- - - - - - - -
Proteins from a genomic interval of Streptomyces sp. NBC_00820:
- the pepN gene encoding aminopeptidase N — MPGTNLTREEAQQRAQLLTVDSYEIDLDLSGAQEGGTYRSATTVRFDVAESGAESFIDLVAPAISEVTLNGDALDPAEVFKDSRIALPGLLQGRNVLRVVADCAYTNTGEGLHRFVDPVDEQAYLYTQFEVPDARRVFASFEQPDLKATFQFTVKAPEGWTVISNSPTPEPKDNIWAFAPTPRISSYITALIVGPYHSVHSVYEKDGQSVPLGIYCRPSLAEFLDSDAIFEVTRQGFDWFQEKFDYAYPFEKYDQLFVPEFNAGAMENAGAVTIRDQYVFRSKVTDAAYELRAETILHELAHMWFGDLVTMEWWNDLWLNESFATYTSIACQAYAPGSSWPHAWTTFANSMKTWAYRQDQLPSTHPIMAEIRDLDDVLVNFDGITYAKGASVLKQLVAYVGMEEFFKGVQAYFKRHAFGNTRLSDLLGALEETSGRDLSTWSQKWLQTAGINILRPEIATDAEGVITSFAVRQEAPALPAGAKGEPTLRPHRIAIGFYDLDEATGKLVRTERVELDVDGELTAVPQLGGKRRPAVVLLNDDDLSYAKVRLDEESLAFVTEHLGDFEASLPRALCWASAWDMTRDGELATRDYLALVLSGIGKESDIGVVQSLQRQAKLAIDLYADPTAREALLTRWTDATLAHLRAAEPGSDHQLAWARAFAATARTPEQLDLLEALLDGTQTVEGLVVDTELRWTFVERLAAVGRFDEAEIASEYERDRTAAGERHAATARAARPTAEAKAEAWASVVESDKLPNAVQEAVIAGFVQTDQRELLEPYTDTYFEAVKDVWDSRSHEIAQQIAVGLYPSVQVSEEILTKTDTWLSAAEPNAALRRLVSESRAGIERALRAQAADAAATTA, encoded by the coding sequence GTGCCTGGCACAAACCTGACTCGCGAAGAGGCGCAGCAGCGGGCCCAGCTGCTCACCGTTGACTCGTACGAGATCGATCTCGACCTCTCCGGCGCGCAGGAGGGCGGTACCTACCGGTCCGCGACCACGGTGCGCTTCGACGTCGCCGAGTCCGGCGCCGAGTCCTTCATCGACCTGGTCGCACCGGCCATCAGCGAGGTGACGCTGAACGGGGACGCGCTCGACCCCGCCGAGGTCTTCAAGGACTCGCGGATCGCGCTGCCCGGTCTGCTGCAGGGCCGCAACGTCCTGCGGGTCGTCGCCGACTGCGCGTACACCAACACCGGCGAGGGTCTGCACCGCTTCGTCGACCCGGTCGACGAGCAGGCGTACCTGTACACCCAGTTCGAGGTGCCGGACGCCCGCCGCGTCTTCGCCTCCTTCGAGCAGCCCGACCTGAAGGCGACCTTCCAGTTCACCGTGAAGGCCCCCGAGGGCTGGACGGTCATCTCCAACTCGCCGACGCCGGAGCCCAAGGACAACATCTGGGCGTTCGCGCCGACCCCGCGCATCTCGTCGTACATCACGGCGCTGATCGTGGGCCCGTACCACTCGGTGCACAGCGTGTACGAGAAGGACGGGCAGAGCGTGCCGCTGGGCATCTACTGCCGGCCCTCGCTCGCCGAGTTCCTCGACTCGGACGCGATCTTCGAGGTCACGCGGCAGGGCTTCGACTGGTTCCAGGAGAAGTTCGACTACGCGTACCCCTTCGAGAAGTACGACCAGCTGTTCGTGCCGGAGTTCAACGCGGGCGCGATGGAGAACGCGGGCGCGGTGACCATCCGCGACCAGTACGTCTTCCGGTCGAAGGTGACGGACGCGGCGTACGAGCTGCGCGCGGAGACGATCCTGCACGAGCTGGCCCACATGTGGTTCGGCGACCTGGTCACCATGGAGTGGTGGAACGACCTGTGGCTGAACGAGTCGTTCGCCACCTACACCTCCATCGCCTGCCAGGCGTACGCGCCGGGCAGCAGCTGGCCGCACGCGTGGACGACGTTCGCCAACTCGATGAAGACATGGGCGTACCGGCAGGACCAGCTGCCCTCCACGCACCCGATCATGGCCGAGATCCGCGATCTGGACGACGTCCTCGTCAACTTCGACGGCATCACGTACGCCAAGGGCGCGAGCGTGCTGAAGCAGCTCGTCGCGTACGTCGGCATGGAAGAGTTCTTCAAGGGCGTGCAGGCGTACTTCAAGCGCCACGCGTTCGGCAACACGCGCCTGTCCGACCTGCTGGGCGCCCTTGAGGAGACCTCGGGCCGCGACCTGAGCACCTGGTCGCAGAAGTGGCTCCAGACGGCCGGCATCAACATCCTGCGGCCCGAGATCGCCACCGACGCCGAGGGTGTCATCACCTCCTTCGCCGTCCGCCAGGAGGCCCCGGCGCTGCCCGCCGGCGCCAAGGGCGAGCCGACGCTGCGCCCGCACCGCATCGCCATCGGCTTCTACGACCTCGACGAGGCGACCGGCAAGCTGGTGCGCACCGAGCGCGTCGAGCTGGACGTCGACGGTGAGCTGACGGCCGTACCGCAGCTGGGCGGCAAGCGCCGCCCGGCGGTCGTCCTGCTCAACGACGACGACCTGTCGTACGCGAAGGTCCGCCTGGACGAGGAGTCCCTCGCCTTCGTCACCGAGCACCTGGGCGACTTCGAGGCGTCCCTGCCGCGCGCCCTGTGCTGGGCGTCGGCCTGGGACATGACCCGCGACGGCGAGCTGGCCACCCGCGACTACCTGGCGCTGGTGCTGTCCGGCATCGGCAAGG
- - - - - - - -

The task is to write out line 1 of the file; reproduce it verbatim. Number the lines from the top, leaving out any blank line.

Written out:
Proteins from a genomic interval of Streptomyces sp. NBC_00820: